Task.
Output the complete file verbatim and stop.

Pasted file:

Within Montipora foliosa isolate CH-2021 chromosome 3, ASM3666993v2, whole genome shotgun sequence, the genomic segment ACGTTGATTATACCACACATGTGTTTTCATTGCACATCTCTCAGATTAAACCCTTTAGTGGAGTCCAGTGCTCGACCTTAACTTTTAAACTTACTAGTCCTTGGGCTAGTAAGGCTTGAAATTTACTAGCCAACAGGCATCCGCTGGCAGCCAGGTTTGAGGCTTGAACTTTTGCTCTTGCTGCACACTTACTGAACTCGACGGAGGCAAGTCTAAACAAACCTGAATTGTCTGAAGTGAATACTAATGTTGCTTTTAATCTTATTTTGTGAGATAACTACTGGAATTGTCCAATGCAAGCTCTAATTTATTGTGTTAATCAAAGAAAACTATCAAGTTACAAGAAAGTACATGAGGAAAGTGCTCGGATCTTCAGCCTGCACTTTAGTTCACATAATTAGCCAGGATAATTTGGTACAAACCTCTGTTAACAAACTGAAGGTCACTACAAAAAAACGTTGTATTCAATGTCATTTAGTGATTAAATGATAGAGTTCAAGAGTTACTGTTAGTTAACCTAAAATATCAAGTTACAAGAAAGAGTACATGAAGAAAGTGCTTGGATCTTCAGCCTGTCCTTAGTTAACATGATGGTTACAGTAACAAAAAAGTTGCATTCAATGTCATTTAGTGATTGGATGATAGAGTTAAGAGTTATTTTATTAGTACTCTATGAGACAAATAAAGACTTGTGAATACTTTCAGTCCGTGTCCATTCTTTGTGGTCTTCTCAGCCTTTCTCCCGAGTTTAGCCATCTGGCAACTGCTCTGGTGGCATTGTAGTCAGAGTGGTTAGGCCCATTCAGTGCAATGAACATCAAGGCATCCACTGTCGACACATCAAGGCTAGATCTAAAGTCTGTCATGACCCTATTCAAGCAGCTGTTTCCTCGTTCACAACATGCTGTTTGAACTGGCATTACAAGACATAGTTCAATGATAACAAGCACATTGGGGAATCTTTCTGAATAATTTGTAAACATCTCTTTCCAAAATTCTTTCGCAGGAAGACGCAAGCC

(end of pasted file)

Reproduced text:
Within Montipora foliosa isolate CH-2021 chromosome 3, ASM3666993v2, whole genome shotgun sequence, the genomic segment ACGTTGATTATACCACACATGTGTTTTCATTGCACATCTCTCAGATTAAACCCTTTAGTGGAGTCCAGTGCTCGACCTTAACTTTTAAACTTACTAGTCCTTGGGCTAGTAAGGCTTGAAATTTACTAGCCAACAGGCATCCGCTGGCAGCCAGGTTTGAGGCTTGAACTTTTGCTCTTGCTGCACACTTACTGAACTCGACGGAGGCAAGTCTAAACAAACCTGAATTGTCTGAAGTGAATACTAATGTTGCTTTTAATCTTATTTTGTGAGATAACTACTGGAATTGTCCAATGCAAGCTCTAATTTATTGTGTTAATCAAAGAAAACTATCAAGTTACAAGAAAGTACATGAGGAAAGTGCTCGGATCTTCAGCCTGCACTTTAGTTCACATAATTAGCCAGGATAATTTGGTACAAACCTCTGTTAACAAACTGAAGGTCACTACAAAAAAACGTTGTATTCAATGTCATTTAGTGATTAAATGATAGAGTTCAAGAGTTACTGTTAGTTAACCTAAAATATCAAGTTACAAGAAAGAGTACATGAAGAAAGTGCTTGGATCTTCAGCCTGTCCTTAGTTAACATGATGGTTACAGTAACAAAAAAGTTGCATTCAATGTCATTTAGTGATTGGATGATAGAGTTAAGAGTTATTTTATTAGTACTCTATGAGACAAATAAAGACTTGTGAATACTTTCAGTCCGTGTCCATTCTTTGTGGTCTTCTCAGCCTTTCTCCCGAGTTTAGCCATCTGGCAACTGCTCTGGTGGCATTGTAGTCAGAGTGGTTAGGCCCATTCAGTGCAATGAACATCAAGGCATCCACTGTCGACACATCAAGGCTAGATCTAAAGTCTGTCATGACCCTATTCAAGCAGCTGTTTCCTCGTTCACAACATGCTGTTTGAACTGGCATTACAAGACATAGTTCAATGATAACAAGCACATTGGGGAATCTTTCTGAATAATTTGTAAACATCTCTTTCCAAAATTCTTTCGCAGGAAGACGCAAGCC